Voices/Future Tense

An Orions’ Arm E-zine

Deceleration Phase

Steve Bowers

“On this long-awaited occasion, I am pleased to once more welcome our guest, the Ship-Controller of the vessel Express Delivery. We are all grateful for the assistance you have given to us over the last twenty years, and the contact we have had with our Destination because of your efforts.” The Capitain/President of the generation ark Endurance addressed the small gathering on the bridge of the massive ship.

One figure stood out, among the assembled crew and dignitaries; tall, immaculate, with perfect skin and facial features. An artificial person, the remote Avatar of an AI-Controller of the small, elegant, craft which had effortlessly — impossibly! — overtaken Endurance, matched velocities, and now glided alongside the generation ship.

The Avatar said, “Think nothing of it, Capitain Isabella; I was in the neighbourhood, so I thought it would be polite to drop in. And since my ship is a couple of magnitudes faster than yours it was no problem to ferry a few impatient souls to the Colony for you. And now I am back, just in time for your ceremony.” The small party of consuls and senators on the bridge laughed politely (for the most part), but the shadows of past events cast a certain gloom over the assembly.

“Before your craft made contact with our own, we had been isolated for many generations,” said the Capitain. “In many ways we had almost lost sight of the outside world, and rarely considered the possibility that progress would inevitably lead to superior technology and to faster ships. If we considered Destination at all during that time, we thought it would be an empty wilderness, rather than a thriving colony.”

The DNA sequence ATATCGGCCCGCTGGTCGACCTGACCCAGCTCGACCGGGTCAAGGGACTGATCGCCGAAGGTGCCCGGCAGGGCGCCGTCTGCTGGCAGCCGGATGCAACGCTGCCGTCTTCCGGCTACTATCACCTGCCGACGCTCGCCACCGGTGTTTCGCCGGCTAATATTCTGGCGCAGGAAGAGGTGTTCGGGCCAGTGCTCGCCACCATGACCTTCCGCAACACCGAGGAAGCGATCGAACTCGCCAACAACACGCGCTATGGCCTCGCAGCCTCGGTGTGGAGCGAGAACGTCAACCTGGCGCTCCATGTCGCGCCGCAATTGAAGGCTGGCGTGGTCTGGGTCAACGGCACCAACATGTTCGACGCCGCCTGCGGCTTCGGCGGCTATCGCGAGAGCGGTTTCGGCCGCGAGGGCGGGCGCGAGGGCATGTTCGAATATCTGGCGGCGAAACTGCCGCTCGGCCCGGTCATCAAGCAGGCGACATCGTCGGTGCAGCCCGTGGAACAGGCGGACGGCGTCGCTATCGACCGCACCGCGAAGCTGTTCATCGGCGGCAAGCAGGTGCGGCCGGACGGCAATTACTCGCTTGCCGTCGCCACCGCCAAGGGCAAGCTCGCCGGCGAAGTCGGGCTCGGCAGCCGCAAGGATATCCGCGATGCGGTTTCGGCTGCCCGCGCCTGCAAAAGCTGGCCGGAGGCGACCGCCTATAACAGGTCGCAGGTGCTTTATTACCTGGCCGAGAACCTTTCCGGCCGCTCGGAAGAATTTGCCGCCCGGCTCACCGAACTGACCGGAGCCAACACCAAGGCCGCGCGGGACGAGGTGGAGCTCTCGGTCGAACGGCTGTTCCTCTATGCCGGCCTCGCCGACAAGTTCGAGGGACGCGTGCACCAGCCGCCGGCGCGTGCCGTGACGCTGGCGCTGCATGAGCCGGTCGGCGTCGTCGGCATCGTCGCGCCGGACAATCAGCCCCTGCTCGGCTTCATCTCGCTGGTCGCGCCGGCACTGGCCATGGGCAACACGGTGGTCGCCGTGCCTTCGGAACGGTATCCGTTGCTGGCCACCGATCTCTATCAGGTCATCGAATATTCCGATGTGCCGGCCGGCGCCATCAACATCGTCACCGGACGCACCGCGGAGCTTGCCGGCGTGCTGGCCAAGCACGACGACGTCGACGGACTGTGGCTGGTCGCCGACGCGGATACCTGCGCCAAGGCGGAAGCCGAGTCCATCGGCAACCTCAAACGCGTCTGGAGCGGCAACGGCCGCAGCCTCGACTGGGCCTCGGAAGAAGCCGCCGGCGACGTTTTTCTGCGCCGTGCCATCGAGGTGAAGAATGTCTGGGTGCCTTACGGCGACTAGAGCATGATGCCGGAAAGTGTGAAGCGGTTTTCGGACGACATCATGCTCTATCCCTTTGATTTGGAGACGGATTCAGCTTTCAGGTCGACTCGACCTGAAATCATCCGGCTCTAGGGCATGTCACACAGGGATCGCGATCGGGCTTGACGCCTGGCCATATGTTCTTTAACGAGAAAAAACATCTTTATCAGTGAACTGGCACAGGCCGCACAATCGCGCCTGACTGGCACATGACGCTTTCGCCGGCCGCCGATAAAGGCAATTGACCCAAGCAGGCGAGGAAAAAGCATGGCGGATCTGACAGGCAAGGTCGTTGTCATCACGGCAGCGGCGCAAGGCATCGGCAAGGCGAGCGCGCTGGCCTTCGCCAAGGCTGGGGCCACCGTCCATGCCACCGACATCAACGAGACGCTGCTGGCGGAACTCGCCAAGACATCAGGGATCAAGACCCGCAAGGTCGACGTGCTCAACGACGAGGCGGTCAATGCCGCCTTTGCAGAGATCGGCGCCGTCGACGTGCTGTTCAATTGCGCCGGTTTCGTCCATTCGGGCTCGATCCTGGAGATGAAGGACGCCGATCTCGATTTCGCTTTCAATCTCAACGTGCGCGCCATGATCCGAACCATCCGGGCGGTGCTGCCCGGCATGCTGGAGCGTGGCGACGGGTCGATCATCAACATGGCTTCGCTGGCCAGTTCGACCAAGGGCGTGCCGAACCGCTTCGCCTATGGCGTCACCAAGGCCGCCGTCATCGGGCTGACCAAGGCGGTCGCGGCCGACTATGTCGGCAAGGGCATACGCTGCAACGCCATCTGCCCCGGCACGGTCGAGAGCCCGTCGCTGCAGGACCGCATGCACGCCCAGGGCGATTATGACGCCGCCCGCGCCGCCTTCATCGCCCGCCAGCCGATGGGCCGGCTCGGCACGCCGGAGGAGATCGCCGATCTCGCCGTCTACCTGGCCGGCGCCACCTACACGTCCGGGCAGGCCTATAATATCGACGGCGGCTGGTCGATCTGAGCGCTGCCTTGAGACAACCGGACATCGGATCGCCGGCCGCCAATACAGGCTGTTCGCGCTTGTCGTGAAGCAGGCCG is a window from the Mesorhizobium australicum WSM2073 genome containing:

The Avatar affected a smile, perfect artificial features contrasting with the careworn appearance of the human listeners. “Perfectly understandable,” it said. (It? He? The Capitain had pondered for years, and still couldn’t decide.) “When you left the Solar System two thousand years ago the human race was struggling to survive. The construction of the space Arks was a phenomenal achievement, and it is no wonder that there was barely enough fuel available to send you on your way. This mobile, self-contained world is the last surviving generation ship that we know of, and is one of the largest ever built. Many others did not survive the journey.”

The Capitain continued, “There have been many times when it seemed that our community would fail; our environment has faltered, and bitter strife has depleted our numbers. Even in recent times there have been losses and grief. But now we come to the point in history when we can act for ourselves; our long-dormant rocket motors are prepared, ready to start the final Deceleration Phase. In a moment the Vice President and I will together press these buttons to ignite those motors and start the process which will bring us to the new world.”

“When you arrive in the Beta Canem Venacitorum system you will find it very hard to find a vessel which is still controlled by such primitive methods as button-pushing,” said the Avatar, lightly. “Yes, indeed, you will find that your ship will be of great historical interest.”

One of the senators interrupted — Senator Mortimer, one of the most powerful of the Ludd faction. “I do not relish the idea of becoming an historical exhibit for the petty amusement of the masses on these unknown worlds. You all know my position; we should abandon Deceleration, pass through this system, and seek our destiny in the deeps of space. If we do not fire these motors, we will have enough energy available to survive for many tens of thousands of years between the stars.”